The GAP-Model – How to avoid gaps in Services
There are plenty of opportunities in service processes to make mistakes, which will be evaluated in a negative way by the customer. Those opportunities are called “Gaps”.
The Gap-Model (after Parasuraman/Zeithaml/Berry) describes 5 potential gaps in service processes, whereas we differentiate between customer-based and company-based Gaps.
Difference between customer-based and company-based Gaps
Customer based gaps occur during service processes above the so-called line of visibility, meaning during business processes which include the customer (for example processes in front-office activities, such as booking or customer service). Further gaps can occur below the line of visibility during processes in which the customer does not play a role (such as back-office activities, like internal communication or resource management).
The graphic below provides an overview of processes and activities below or above the line of visibility, using the example of a massage:
Let us have a look at the 5 Gaps with regards to Wellness Services:
Expected service vs. rendered service: customer
What does the customer expect to receive and how does the customer evaluate the service that has actually been rendered?
Example – Full Body Massage: Customer expects all body parts including limbs, back, front and head to be massaged. In actuality, only the legs and back are being massaged. How does the customer evaluate this deviance?
Example swimming pool: During the hotel booking, the sporty hotel guest stresses on availability of a swimming pool for his daily exercise. He is being assured by reservations, that a suitable swimming facility is available. During his stay, the guest becomes aware that swimming is near impossible due to playing children in the pool. How does the customer evaluate this deviance?
Expected service vs. rendered service: service provider
What does management think about the expectation of the customer?Does the business actually offer its core services to the customer, or does the business offer services that management thinks are expected by the customer?
Example – Spa Trend Ayurveda: A couple of years ago Ayurvedic treatments had become a trend in Spas. Can authentic Ayurvedic Treatments be offered by the business? Does the business have the capacity and resources, or have circumstances been altered to make them seemingly fit? Can management evaluate the authenticity of the treatments?
Service Creation and customer oriented communication
Are all services described correctly, completely and through various channels communicated to the customer?
Example – Facial Treatment:
Are benefits of the treatment sufficiently explained?
If explained, for whom and for what skin type is this treatment suitable, or not?
If explained, how is the guest is going to feel after the treatment?
Are the products utilised described?
Are all explanations to be found in the Spa Menu and on the website, and is the guest also informed by the spa receptionist and his/her therapist?
Service Creation and Implementation
Will the described and communicated service be implemented in this way?
Will the communicated duration be respected?
Are all aspects of the service included or are shortcuts being taken?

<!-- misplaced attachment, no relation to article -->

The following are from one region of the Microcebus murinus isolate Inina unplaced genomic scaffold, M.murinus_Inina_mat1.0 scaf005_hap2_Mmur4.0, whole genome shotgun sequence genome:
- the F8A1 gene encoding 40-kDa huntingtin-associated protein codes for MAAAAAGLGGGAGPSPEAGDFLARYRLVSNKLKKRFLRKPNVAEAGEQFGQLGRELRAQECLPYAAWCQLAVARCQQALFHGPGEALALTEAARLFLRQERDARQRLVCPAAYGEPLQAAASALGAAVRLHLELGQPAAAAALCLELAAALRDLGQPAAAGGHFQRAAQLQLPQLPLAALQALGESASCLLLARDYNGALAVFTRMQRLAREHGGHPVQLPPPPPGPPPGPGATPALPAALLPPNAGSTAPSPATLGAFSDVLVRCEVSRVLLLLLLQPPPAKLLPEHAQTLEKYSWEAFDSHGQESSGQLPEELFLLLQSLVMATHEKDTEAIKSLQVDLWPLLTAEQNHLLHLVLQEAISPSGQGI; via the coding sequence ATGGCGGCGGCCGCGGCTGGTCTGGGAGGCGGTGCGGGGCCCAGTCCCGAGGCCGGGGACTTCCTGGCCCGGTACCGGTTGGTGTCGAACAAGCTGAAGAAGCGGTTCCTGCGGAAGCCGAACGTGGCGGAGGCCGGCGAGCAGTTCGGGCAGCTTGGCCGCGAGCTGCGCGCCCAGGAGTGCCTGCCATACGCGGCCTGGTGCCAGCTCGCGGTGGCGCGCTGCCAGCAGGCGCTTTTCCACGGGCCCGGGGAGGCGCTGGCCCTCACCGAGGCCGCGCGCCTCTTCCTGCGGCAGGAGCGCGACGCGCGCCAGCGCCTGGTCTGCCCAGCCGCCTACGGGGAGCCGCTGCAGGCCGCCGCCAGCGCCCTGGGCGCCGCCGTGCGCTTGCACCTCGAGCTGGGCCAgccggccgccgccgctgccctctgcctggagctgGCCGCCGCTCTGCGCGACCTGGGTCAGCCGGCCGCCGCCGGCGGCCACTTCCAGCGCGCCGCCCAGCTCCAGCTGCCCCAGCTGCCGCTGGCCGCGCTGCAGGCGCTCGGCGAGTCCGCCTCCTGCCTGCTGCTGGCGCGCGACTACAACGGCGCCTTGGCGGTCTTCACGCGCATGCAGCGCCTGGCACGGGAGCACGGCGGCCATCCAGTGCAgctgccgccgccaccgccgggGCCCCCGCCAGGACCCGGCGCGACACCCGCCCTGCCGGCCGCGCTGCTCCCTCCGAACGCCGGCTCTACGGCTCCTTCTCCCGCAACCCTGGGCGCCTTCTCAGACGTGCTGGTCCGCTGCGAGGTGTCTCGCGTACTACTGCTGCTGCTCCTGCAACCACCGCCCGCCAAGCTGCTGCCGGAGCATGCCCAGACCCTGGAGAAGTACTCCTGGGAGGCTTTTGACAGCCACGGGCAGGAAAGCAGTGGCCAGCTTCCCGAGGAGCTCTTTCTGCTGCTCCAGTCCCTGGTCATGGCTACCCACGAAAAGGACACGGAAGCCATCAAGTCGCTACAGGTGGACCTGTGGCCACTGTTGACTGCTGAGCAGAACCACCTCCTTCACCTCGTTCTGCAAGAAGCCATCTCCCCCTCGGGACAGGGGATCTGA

Are products used as described?
Any disruptions during the treatment?
Is the outcome as expected?
Service Implementation and Perception of Management
What does management of the service provider think about how the service is being implemented?
Does the spa manager think that all of his therapists perform all treatments as expected?
Do SOPs exist? (Standard Operating Procedures)
And are those SOPs always respected and considered?
How about the so-called organisational blindness?
Are audits performed for quality control and is training being offered to staff for continuous improvement?
Example – Reception: an new employee with foreign language skills is hired. Does this new staff member master the foreign language sufficiently enough to be able to perform a courteous and effective conversation regarding a conflict with a guest when under stress?
Customer satisfaction can only be achieved sustainably, if customer expectations are excelled
As described in my article in 2 steps to uncompromising quality in services, customer satisfaction can only be achieved in the long run when customer expectations are not only met, but exceeded.
Hence it is not sufficient to simply fill, or keep closed, some of the above described gaps, as all gaps need to be bridged simultaneously in order to ensure flawless processes resulting in positive guest perception. More details on flawless processes (‘The 7 P’s’) soon here on TalkWellness.
How to avoid gaps in services – successful activities
There are numerous measures for a company, that can be taken in order to close the above described gaps. Those measures can be internal and external, for example:
- Intelligent customer questionnaires
- Target market analysis
- Analysis of Business Partners:
Which brand is predominant? In a Hotel Spa the predominant brand should always be “Hotel & Spa”, not the brand of a product manufacturer.
How do business partner brands feed each other?
How and where do the brand philosophies match?
- Consulting by independent professionals from outside
What kind of experiences with regards to gaps have you made in real life situations? I am looking forward to your questions, please send me an email to firstname.lastname@example.org.